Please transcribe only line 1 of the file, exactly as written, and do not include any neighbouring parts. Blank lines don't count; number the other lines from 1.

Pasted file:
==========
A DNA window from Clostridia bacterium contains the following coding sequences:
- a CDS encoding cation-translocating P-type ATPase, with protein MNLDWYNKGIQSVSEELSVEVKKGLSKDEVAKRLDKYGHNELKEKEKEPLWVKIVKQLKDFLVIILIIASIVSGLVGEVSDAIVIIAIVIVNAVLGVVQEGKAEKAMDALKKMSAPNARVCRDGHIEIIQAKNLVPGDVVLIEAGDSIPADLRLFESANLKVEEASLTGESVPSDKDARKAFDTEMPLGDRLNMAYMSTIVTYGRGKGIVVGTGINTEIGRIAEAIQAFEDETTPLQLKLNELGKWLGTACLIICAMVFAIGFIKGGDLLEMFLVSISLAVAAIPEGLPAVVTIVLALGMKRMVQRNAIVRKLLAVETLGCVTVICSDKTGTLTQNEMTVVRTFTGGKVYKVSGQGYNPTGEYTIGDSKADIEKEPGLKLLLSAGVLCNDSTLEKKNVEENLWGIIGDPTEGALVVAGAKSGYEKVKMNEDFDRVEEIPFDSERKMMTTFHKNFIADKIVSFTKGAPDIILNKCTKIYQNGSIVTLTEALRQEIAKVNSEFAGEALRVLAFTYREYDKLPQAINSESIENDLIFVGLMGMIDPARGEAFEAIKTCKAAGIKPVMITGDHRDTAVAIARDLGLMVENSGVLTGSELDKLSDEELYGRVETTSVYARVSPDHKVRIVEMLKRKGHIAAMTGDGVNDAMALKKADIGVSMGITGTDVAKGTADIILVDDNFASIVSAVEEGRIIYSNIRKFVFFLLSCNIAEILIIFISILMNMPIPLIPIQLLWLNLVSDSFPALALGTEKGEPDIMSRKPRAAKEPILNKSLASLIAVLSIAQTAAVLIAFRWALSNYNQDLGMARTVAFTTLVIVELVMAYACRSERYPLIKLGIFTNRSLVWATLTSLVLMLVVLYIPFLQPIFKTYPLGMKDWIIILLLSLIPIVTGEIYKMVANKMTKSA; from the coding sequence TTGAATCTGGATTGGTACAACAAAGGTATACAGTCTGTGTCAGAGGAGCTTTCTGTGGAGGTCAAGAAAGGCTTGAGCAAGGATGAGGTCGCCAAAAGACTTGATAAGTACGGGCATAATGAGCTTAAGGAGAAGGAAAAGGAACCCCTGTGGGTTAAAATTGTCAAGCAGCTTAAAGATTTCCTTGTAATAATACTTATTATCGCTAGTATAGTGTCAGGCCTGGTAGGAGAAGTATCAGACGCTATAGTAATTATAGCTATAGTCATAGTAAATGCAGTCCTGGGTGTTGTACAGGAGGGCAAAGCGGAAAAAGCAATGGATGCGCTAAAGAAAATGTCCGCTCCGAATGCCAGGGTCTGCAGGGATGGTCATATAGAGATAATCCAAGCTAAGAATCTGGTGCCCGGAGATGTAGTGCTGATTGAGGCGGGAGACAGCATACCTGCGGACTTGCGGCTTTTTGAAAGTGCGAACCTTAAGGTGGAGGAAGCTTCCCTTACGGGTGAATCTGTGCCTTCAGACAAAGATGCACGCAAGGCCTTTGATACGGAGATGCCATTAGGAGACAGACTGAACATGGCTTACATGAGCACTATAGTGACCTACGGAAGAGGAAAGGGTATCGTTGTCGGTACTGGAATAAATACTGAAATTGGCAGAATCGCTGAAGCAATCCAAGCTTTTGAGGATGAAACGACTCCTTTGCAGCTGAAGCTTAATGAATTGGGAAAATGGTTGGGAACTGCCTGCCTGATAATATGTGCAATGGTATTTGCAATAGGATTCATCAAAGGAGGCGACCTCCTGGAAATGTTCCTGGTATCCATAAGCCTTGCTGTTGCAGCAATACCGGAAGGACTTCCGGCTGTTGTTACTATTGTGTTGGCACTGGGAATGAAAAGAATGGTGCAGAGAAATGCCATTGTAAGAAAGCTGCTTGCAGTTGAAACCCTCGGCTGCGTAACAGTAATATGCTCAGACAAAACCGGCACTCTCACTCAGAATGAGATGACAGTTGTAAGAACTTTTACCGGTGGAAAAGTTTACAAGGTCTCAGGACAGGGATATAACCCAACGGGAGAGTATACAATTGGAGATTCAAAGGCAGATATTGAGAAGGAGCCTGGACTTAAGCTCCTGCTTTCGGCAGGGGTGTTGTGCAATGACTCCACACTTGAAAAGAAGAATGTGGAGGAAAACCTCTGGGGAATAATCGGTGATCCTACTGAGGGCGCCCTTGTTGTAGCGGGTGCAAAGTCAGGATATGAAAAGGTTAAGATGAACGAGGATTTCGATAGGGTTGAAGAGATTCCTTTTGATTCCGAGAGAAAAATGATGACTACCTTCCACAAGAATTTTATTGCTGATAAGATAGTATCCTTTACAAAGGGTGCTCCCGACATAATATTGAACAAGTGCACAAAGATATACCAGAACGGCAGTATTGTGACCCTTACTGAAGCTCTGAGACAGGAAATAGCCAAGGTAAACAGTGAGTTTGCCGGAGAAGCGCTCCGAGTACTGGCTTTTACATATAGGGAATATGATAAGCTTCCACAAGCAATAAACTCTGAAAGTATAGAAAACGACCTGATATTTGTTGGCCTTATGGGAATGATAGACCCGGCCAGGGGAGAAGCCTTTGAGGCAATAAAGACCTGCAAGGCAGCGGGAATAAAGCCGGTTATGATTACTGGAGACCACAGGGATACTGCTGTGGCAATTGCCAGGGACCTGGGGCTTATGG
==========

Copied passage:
A DNA window from Clostridia bacterium contains the following coding sequences: